The first press pass I got from The Daily Californian is still on my wall. The wall has changed at least five times, but the pass stays.
In the picture on the press pass, I’m in a red shirt I don’t own anymore (found at the Goodwill bins building my college wardrobe); glasses I lost in the dark at a Halloweekend party (purchased brand new for my “new college look”); and a perfectly straight-toothed smile (thank you, Dr. Skip Hudson).
I look so little in it. I felt so old when I took it. Why do 18-year-olds think they know everything?
I showed up to the Daily Cal office for the first time on a Saturday in my full prom suit. Not a metaphor for the folly and vigor of youth, I actually thought I should come to my interview in a suit after watching the boys on my floor rush business organizations (my lovely interviewer Amanda was in jeans and a T-shirt, God bless her).
I’m leaving the “office” for the last time in my basement bedroom, in a holey pair of green sweatpants and an old tie-dye shirt. Also on a Saturday. And everything is somehow worse than I thought it would be, yet so much better than I could have dreamed.
Last year, I called my mom and asked her to name one good thing about being an adult.
“Nothing,” she said. “Absolutely nothing.”
And I believed it then. But I’m starting to disagree, just a little bit, just on some days.
I lost myself a long time before college, and I haven’t fully found myself yet (does anyone ever?), but I’ve been picking up pieces around campus and the Bay Area for a while now. I found myself in cigarettes snuck outside the office, in the quiet of Strawberry Creek, in the snap of the air in fall and the rain in the winter. I found myself driving across the Bay Bridge while watching the sunset over Baker Beach. I found myself reading Lou Sullivan’s diaries for the first time.
I don’t find myself in my body, often, but I’m trying. I don’t always find myself in my community, but I’m making my own.
I had $6 in my bank account about a week ago, but I paid the first month of rent on a new apartment for me and the love of my life — so I can confidently say I have three out of six of the good-life qualifications found in my favorite motto: “Good sex / No stress / One boo / No Ex / Small Circle / Big Checks.”
I have a job lined up after school, even though I completed two of the three least practical majors to exist. I’ll leave readers to guess what those majors are; you’ll probably think of something more interesting than I will.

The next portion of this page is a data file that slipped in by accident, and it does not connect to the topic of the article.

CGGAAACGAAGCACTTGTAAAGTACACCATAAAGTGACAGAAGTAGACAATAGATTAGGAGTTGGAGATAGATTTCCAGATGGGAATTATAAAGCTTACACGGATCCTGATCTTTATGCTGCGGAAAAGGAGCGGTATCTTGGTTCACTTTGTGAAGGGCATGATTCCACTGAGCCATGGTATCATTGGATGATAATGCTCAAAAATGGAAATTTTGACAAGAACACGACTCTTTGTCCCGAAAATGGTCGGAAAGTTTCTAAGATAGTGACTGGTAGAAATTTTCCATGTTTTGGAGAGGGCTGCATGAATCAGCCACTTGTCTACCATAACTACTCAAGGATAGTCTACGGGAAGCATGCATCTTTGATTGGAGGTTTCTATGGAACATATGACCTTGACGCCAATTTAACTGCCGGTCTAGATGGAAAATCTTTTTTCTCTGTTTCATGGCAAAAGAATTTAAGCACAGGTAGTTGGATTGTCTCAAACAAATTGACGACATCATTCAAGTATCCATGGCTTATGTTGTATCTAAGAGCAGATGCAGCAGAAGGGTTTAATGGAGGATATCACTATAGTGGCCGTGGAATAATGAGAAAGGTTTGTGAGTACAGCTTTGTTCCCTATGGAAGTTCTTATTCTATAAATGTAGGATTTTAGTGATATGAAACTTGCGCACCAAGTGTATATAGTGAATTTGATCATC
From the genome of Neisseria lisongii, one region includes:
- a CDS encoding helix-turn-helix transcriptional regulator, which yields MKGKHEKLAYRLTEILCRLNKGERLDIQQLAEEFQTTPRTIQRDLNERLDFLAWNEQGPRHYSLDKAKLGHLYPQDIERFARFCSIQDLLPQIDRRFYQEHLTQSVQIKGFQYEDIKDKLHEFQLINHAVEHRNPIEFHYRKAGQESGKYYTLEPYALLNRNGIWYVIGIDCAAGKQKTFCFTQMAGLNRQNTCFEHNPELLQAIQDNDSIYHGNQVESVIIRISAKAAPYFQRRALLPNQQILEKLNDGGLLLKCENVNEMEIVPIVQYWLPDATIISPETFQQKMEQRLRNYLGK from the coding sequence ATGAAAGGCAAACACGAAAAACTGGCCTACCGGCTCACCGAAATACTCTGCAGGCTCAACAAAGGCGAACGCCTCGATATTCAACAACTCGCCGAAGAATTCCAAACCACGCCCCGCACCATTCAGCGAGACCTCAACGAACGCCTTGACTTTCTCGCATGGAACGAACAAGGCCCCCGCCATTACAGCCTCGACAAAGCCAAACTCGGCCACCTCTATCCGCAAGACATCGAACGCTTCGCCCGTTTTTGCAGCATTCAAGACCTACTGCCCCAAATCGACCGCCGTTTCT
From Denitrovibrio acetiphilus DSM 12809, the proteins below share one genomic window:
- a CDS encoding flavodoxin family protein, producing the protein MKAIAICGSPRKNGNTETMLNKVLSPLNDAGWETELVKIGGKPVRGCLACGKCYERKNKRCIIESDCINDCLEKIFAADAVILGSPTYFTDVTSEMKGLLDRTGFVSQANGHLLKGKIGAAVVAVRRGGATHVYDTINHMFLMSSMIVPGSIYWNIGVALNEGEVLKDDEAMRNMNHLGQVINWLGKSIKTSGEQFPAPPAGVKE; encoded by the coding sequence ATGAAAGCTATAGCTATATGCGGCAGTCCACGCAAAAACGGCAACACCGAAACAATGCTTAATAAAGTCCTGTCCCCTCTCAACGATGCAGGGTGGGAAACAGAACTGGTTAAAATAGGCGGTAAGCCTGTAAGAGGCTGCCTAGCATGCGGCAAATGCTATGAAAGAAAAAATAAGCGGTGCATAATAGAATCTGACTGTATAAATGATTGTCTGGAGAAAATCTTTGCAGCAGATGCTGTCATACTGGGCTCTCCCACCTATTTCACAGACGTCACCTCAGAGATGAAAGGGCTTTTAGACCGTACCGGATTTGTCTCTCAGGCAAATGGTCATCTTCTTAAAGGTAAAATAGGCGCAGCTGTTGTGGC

Maybe life doesn’t fully work out the way I thought it would — I mean, I was hoping to go into politics when I was 18. Now I’m a socialist (the center does not hold and all that jazz). Life moves on and it feels okay — even beautiful, joyful — more often than not.
I handled a lot of college by myself, but I also had the most wonderful people to guide me through.
Thank you to my general assignment news class who started with me — everyone who is still here, everyone who isn’t and everyone who already graduated. If you are reading this and were in my class, I love you more than I can say. Thank you for being my rocks and my constant companions, my most ferocious Jackbox opponents and the most amazing coworkers I could — probably will — ever have.
Thank you to the upper management over my time here, who have worked tirelessly to create a new legacy for the paper. I can only hope your successors will have the same drive, commitment and hope for our work, too.
Thank you to all the people at the Daily Cal who genuinely brightened my day every time I saw them. I love you.
Thank you to my mom, who always picks up when I call and always tells me not to drop out; and to my siblings, who always remind me I have people to keep living for and who make me laugh every day.
Thank you to my beautiful fiancé, who I love more than words and who I’m the best version of myself with. Thank you to my friends; even though you were always game to drop out, you gave — and give — me more love than I thought people could.
Thank you to the trans and queer communities of the East Bay, who not only welcome me with open arms, but remind me that every day I’m fully myself is a day I find joy — real joy — in being who I “am” (like I said, who ever fully knows?).
It’s been a sometimes good, often crushing, always crazy four years. But I’m ready to go — sad to go, for sure, but ready.
I’ll finish with an excerpt from the end of a 2018 letter I wrote to my future self:
I hope you get to a place where you don’t worry as much about how to authentically express yourself. Chase love, acceptance, honesty. Chase your dreams. Chase that authentic self.
Does writing a grad column count toward authentic expression? If it does, I think I’m doing alright.
Sebastian Cahill was a senior news reporter in spring 2023. He joined The Daily Californian in fall 2019 as a general assignment news reporter. In spring 2020, he was a senior staff reporter as well as the ASUC beat reporter. That summer and fall, he served as deputy news editor. In spring and summer 2021, he worked as a senior staffer for news. In fall 2021, he served as the head university news editor. In spring and summer 2022, he again worked as a senior staffer for news before becoming head fall opinion editor. He ends his career where he started: In the news department. He is graduating with an honors bachelor’s degree in English and a comparative literature degree with an emphasis in English and Spanish literature.